When I was invited to come back the next summer, my duties expanded in that Meyner occasionally would send me off on fairly confidential investigations. “Go talk to somebody,” he’d say. I got to see a lot of the state that I had never seen and met people. Years later, when I came back to be the governor’s executive secretary from 1960 to 1962, I was starting to become fairly well-known.
I was called a summer clerk, and I did this the summers of ’54, ’55, ’56, and ’57. After my first year of law school, I decided I should go to business school. The business school was then across the street from the law school. So I just walked in one day and filled out the form and applied and was accepted at University of Michigan business school where I would get an MBA in a year and two summers.
In my third year, I said, “I don’t think this is what I want to do. I think I would like to practice law.” So I sent out all my applications for the required nine-month clerkship. I had appellate division judges, a Supreme Court justice, and the biggest law firms. They all were just curious about this guy who had spent four summers working in the governor’s office and now he thinks he’d like to practice law. But most had already done their hiring for the year.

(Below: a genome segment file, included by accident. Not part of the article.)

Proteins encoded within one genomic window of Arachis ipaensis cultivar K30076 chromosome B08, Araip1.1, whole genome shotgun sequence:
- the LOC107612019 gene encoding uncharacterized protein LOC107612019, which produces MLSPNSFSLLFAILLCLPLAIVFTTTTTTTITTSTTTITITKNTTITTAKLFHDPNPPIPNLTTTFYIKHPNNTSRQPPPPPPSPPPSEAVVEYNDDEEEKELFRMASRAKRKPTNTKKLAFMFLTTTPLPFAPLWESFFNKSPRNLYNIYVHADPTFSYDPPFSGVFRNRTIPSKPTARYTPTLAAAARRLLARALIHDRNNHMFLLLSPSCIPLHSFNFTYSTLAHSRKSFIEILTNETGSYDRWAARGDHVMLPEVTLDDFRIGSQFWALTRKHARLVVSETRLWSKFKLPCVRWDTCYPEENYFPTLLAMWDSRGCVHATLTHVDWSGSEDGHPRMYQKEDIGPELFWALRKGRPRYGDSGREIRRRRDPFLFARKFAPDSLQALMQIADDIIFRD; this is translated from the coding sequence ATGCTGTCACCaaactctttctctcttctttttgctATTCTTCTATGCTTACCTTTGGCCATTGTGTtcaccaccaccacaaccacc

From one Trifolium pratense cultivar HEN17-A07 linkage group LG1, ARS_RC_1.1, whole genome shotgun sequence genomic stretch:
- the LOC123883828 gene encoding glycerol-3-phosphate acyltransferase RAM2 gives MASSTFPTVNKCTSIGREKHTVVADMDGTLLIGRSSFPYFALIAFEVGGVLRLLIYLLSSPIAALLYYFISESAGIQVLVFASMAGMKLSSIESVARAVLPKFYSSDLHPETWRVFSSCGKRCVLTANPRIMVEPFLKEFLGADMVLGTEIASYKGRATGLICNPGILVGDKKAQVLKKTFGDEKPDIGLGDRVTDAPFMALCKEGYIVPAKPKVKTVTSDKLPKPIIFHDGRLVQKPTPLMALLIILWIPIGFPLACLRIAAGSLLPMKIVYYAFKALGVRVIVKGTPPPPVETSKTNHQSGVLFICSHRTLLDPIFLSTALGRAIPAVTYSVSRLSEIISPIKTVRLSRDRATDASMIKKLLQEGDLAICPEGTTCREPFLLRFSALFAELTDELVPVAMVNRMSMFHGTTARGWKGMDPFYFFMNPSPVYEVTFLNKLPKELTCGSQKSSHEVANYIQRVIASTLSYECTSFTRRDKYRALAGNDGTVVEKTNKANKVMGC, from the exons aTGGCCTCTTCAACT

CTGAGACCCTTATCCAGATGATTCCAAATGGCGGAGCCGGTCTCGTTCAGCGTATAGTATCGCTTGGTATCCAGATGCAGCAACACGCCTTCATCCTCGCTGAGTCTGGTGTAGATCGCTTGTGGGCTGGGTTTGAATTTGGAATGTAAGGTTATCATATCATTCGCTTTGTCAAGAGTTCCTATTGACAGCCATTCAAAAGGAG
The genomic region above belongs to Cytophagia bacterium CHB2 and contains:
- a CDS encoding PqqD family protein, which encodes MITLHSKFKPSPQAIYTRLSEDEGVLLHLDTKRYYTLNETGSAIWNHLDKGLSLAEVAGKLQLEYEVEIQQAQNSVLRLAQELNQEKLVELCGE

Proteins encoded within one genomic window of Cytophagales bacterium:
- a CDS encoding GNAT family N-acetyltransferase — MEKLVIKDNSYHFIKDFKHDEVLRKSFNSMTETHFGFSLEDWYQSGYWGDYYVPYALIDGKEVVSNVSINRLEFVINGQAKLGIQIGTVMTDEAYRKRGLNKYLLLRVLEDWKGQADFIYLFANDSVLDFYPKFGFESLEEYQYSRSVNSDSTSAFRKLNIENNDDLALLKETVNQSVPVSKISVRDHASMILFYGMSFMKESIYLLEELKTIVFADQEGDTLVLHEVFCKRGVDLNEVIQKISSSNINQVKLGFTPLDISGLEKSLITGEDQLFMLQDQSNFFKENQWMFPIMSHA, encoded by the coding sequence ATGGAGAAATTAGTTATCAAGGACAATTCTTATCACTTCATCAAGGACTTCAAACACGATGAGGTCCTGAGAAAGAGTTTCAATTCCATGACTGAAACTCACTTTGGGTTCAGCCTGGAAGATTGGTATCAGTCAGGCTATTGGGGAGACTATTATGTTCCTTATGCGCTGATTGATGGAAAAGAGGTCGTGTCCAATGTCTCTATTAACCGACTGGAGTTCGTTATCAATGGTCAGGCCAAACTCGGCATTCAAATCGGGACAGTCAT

At this point, David Furman was the attorney general and Dave Satz was the first assistant attorney general. So I called Dave Satz for his advice as to finding a clerkship. He said, “Oh, you’ve got to come here. Stop looking. Don’t give it another thought.”
I wasn’t an admitted lawyer, so I think I originally was paid $3,000 a year. When I showed up and reported to him, Satz said, “Well, 90 percent of what I do is administrative, so I’m going to turn you over to the second assistant attorney general, Ted Botter, who is going to teach you how to write appellate briefs for the state.”